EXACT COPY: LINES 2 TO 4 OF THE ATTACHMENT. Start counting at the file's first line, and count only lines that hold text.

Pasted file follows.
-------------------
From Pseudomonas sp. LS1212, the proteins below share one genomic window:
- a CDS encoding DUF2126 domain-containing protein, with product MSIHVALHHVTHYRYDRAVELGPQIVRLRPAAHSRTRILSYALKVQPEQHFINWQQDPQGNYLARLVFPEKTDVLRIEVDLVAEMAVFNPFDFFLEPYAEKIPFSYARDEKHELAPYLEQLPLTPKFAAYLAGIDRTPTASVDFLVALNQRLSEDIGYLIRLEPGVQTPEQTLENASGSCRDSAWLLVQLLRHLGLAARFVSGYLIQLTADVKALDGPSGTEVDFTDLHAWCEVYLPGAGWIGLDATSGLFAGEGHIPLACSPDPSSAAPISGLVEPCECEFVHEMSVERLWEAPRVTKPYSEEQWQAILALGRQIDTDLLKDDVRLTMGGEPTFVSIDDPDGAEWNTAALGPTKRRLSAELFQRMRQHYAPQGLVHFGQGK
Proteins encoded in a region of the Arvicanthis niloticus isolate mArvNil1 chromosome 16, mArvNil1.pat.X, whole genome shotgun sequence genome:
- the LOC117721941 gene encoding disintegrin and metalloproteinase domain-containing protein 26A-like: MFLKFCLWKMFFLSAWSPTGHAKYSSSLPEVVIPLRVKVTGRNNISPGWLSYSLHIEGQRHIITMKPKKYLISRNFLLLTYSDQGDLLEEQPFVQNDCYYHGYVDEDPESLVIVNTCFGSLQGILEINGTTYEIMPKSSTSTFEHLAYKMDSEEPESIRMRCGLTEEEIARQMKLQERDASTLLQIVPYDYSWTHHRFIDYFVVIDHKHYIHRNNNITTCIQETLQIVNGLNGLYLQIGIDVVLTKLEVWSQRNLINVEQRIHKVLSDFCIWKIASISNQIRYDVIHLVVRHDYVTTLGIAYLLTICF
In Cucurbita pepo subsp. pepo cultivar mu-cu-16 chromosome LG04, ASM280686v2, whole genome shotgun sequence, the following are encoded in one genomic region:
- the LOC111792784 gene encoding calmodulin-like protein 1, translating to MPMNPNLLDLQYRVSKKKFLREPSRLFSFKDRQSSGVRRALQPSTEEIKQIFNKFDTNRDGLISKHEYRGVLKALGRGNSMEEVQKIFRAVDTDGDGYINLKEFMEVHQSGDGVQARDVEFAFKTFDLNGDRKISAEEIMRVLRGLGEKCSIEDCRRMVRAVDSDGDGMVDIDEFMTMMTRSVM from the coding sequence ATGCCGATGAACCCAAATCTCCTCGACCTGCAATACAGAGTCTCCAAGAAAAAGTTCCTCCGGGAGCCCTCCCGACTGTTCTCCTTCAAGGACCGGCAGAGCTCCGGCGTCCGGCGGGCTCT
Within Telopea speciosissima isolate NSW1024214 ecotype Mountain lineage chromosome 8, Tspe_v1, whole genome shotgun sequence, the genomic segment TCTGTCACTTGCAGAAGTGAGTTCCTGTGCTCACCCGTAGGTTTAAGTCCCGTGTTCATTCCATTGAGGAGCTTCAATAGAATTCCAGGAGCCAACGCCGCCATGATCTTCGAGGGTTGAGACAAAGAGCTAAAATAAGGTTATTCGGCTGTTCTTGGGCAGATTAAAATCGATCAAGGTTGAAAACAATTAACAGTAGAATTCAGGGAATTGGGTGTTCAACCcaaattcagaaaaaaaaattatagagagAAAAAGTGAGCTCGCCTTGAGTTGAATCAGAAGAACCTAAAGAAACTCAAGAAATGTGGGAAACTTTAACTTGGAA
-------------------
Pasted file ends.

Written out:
- a CDS encoding DUF2126 domain-containing protein, with product MSIHVALHHVTHYRYDRAVELGPQIVRLRPAAHSRTRILSYALKVQPEQHFINWQQDPQGNYLARLVFPEKTDVLRIEVDLVAEMAVFNPFDFFLEPYAEKIPFSYARDEKHELAPYLEQLPLTPKFAAYLAGIDRTPTASVDFLVALNQRLSEDIGYLIRLEPGVQTPEQTLENASGSCRDSAWLLVQLLRHLGLAARFVSGYLIQLTADVKALDGPSGTEVDFTDLHAWCEVYLPGAGWIGLDATSGLFAGEGHIPLACSPDPSSAAPISGLVEPCECEFVHEMSVERLWEAPRVTKPYSEEQWQAILALGRQIDTDLLKDDVRLTMGGEPTFVSIDDPDGAEWNTAALGPTKRRLSAELFQRMRQHYAPQGLVHFGQGK
Proteins encoded in a region of the Arvicanthis niloticus isolate mArvNil1 chromosome 16, mArvNil1.pat.X, whole genome shotgun sequence genome:
- the LOC117721941 gene encoding disintegrin and metalloproteinase domain-containing protein 26A-like: MFLKFCLWKMFFLSAWSPTGHAKYSSSLPEVVIPLRVKVTGRNNISPGWLSYSLHIEGQRHIITMKPKKYLISRNFLLLTYSDQGDLLEEQPFVQNDCYYHGYVDEDPESLVIVNTCFGSLQGILEINGTTYEIMPKSSTSTFEHLAYKMDSEEPESIRMRCGLTEEEIARQMKLQERDASTLLQIVPYDYSWTHHRFIDYFVVIDHKHYIHRNNNITTCIQETLQIVNGLNGLYLQIGIDVVLTKLEVWSQRNLINVEQRIHKVLSDFCIWKIASISNQIRYDVIHLVVRHDYVTTLGIAYLLTICF